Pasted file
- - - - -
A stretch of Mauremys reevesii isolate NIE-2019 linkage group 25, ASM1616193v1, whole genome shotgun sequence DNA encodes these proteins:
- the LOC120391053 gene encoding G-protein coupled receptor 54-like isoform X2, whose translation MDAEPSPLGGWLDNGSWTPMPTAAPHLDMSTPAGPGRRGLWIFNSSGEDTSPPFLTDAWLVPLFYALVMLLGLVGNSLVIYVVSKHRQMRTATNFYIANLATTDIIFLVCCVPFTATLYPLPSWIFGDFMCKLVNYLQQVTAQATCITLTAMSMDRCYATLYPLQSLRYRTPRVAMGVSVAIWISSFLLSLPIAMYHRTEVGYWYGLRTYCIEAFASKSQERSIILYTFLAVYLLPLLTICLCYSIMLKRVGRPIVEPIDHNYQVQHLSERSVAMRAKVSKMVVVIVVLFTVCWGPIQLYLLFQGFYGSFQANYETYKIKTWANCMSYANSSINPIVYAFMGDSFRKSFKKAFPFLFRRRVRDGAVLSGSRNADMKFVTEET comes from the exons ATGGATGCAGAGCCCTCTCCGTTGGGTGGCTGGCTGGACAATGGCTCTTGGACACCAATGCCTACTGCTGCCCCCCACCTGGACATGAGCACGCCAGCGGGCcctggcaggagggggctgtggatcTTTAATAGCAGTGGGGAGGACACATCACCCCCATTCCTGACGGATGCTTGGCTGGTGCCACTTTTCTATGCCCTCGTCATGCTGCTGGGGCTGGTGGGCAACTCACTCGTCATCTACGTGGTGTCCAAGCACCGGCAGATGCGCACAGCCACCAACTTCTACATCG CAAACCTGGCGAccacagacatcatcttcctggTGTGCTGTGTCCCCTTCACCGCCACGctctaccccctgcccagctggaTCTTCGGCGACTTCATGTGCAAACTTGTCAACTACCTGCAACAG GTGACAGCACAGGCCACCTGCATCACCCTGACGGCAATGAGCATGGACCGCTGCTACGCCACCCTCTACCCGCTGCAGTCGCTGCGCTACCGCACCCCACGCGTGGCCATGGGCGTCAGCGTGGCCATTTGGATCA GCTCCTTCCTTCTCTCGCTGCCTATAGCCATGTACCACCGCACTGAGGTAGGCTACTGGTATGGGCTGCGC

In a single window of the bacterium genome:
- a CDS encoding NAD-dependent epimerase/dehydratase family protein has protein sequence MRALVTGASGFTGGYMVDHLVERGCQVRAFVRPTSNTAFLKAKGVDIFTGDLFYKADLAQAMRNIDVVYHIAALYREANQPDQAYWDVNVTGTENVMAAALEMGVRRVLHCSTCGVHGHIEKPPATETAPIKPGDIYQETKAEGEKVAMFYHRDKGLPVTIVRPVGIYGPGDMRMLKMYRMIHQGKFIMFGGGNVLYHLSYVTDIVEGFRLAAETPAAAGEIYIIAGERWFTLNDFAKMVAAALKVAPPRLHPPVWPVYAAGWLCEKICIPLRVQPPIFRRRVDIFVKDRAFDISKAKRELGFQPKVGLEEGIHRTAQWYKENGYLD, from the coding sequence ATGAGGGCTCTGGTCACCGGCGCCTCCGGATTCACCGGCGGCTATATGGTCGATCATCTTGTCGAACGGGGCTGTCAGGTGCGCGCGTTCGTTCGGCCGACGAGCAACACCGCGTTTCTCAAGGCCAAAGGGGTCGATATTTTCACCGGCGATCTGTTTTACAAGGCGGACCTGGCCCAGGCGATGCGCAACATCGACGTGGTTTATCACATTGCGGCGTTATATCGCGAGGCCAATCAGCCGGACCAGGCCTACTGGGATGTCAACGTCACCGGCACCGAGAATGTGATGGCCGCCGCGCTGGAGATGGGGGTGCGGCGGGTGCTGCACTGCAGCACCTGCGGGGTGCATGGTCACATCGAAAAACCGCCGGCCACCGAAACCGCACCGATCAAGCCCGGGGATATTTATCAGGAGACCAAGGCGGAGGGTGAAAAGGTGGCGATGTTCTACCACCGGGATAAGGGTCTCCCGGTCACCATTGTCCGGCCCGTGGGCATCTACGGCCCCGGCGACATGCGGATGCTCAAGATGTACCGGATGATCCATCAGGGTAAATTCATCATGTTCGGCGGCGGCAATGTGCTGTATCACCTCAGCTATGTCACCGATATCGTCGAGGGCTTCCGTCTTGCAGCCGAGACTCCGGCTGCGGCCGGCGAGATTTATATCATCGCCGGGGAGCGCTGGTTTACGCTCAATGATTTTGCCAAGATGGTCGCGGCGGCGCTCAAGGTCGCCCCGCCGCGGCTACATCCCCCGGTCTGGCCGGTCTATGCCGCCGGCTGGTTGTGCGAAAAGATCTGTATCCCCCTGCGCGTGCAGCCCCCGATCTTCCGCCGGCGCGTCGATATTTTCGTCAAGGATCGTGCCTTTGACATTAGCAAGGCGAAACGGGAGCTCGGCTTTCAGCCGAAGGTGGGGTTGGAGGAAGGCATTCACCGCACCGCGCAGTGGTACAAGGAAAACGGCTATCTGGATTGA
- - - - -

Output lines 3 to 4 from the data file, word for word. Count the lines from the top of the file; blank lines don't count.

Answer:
In a single window of the bacterium genome:
- a CDS encoding NAD-dependent epimerase/dehydratase family protein has protein sequence MRALVTGASGFTGGYMVDHLVERGCQVRAFVRPTSNTAFLKAKGVDIFTGDLFYKADLAQAMRNIDVVYHIAALYREANQPDQAYWDVNVTGTENVMAAALEMGVRRVLHCSTCGVHGHIEKPPATETAPIKPGDIYQETKAEGEKVAMFYHRDKGLPVTIVRPVGIYGPGDMRMLKMYRMIHQGKFIMFGGGNVLYHLSYVTDIVEGFRLAAETPAAAGEIYIIAGERWFTLNDFAKMVAAALKVAPPRLHPPVWPVYAAGWLCEKICIPLRVQPPIFRRRVDIFVKDRAFDISKAKRELGFQPKVGLEEGIHRTAQWYKENGYLD, from the coding sequence ATGAGGGCTCTGGTCACCGGCGCCTCCGGATTCACCGGCGGCTATATGGTCGATCATCTTGTCGAACGGGGCTGTCAGGTGCGCGCGTTCGTTCGGCCGACGAGCAACACCGCGTTTCTCAAGGCCAAAGGGGTCGATATTTTCACCGGCGATCTGTTTTACAAGGCGGACCTGGCCCAGGCGATGCGCAACATCGACGTGGTTTATCACATTGCGGCGTTATATCGCGAGGCCAATCAGCCGGACCAGGCCTACTGGGATGTCAACGTCACCGGCACCGAGAATGTGATGGCCGCCGCGCTGGAGATGGGGGTGCGGCGGGTGCTGCACTGCAGCACCTGCGGGGTGCATGGTCACATCGAAAAACCGCCGGCCACCGAAACCGCACCGATCAAGCCCGGGGATATTTATCAGGAGACCAAGGCGGAGGGTGAAAAGGTGGCGATGTTCTACCACCGGGATAAGGGTCTCCCGGTCACCATTGTCCGGCCCGTGGGCATCTACGGCCCCGGCGACATGCGGATGCTCAAGATGTACCGGATGATCCATCAGGGTAAATTCATCATGTTCGGCGGCGGCAATGTGCTGTATCACCTCAGCTATGTCACCGATATCGTCGAGGGCTTCCGTCTTGCAGCCGAGACTCCGGCTGCGGCCGGCGAGATTTATATCATCGCCGGGGAGCGCTGGTTTACGCTCAATGATTTTGCCAAGATGGTCGCGGCGGCGCTCAAGGTCGCCCCGCCGCGGCTACATCCCCCGGTCTGGCCGGTCTATGCCGCCGGCTGGTTGTGCGAAAAGATCTGTATCCCCCTGCGCGTGCAGCCCCCGATCTTCCGCCGGCGCGTCGATATTTTCGTCAAGGATCGTGCCTTTGACATTAGCAAGGCGAAACGGGAGCTCGGCTTTCAGCCGAAGGTGGGGTTGGAGGAAGGCATTCACCGCACCGCGCAGTGGTACAAGGAAAACGGCTATCTGGATTGA